“My name is ‘I didn’t believe’. I don’t know how old am I but I was the only child to my parents. What I know is that the year I was born the rains were as heavy as a mother’s breasts without a mouth to feed. My mother used to say the water was so high that even rats were drowning and you could hear them squeaking when they were about to die. They say it is not possible to remember, but I know it is true, honey is the first taste I can remember.
I have never seen a doctor in my whole life. I was born as the sixth baby boy in a family who had already suffered the loss of five healthy boys. They died one by one in excruciating pain and screams. My family was poor and we never found out why they died in such an agonizing pain.
I was baptized by a white pastor, a missionary in my village, and with my legitimate name I earned a lifetime nickname “Pat kwe” (I didn’t believe), because my father didn’t believe I would survive. He was assured he was damned for some reason and all of his children would die before he did. But I didn’t. I was a strong boy and as I was growing up, I became more useful than the goat and beef we had. And then I discovered bees. You cannot get rich in this country, especially if you were as poor as we were, but I have always found a way to feed myself. Bees have always taken good care of me”, finishes his story through toothless smile and he goes back to work.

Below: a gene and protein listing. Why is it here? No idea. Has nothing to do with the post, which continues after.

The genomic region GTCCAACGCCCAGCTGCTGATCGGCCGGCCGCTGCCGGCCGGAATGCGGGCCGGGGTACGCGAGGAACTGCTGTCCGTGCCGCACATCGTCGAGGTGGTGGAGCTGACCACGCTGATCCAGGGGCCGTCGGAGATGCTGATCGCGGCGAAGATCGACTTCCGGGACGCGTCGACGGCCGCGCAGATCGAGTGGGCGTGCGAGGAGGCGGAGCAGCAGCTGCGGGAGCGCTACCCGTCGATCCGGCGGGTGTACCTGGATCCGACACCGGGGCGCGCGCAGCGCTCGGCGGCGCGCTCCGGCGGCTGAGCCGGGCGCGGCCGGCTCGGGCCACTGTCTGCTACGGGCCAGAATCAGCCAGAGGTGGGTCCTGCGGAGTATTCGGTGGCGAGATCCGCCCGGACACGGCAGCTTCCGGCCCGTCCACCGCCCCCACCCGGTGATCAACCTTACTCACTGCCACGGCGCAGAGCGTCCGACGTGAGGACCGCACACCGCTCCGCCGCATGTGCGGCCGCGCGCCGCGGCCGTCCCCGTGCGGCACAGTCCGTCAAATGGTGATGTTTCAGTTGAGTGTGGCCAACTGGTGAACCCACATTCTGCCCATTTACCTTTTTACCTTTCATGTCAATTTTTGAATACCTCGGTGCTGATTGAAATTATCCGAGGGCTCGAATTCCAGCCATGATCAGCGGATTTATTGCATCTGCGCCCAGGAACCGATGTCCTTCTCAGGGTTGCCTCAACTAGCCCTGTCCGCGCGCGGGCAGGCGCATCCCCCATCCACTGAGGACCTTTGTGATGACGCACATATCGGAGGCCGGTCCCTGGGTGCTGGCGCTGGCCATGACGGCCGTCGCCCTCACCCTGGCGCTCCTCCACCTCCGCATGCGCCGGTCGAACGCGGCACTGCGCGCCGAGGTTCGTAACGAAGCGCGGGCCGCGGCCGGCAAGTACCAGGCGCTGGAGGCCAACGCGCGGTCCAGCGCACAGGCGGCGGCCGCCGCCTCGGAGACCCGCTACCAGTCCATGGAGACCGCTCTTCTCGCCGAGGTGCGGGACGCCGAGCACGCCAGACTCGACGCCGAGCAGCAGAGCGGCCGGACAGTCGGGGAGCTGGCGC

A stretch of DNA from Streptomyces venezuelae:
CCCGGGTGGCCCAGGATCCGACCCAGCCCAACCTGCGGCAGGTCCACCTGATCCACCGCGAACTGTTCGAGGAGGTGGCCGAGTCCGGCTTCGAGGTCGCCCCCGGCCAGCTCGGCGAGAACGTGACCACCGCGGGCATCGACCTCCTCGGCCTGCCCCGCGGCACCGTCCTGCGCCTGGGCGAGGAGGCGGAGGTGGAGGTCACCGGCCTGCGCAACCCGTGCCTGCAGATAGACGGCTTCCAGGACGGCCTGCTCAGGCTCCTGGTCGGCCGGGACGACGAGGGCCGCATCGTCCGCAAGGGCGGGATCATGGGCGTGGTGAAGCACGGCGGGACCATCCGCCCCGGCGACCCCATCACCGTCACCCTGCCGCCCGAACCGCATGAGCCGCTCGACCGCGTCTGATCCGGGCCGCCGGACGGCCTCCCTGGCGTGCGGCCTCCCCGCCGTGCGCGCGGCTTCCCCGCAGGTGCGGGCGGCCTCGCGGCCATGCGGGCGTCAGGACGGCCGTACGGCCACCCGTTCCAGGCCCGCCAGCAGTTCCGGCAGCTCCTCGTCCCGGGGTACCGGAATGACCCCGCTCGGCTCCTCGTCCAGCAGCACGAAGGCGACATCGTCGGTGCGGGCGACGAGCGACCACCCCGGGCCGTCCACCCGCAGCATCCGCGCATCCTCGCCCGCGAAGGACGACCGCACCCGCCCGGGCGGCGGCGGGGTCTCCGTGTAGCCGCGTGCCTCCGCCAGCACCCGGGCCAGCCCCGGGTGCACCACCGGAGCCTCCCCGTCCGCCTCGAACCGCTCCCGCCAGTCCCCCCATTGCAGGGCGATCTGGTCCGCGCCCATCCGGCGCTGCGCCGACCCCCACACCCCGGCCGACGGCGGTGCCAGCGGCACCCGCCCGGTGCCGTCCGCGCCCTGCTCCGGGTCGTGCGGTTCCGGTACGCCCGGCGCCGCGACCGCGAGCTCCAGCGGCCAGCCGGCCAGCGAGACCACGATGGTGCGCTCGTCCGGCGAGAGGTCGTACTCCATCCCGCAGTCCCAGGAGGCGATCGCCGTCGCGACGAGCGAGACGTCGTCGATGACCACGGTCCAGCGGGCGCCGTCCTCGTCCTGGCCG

Pat Kwe came to us when we discovered the bee nest in the roof of the house. There was an ocean of bees and my being allergic to their sting, I decided to move them out. He showed up out of nowhere; in torn jeans and a snow white t-shirt, with that cordial toothless smile that become his trademark. He didn’t ask for anything and in a few weeks he became a gladly seen friend. Now Pat Kwe is one of the members of this extended family that you all help to feed. Every time he comes, he is wearing his new jeans, a shirt, and a hat and every time he salutes, he takes of his hat and I cannot help it but be so happy and cheerful when he does this old school gesture and smile back at him. And did I mention we have our own homemade honey every month?
The things you do for others matter, they really do. I promise.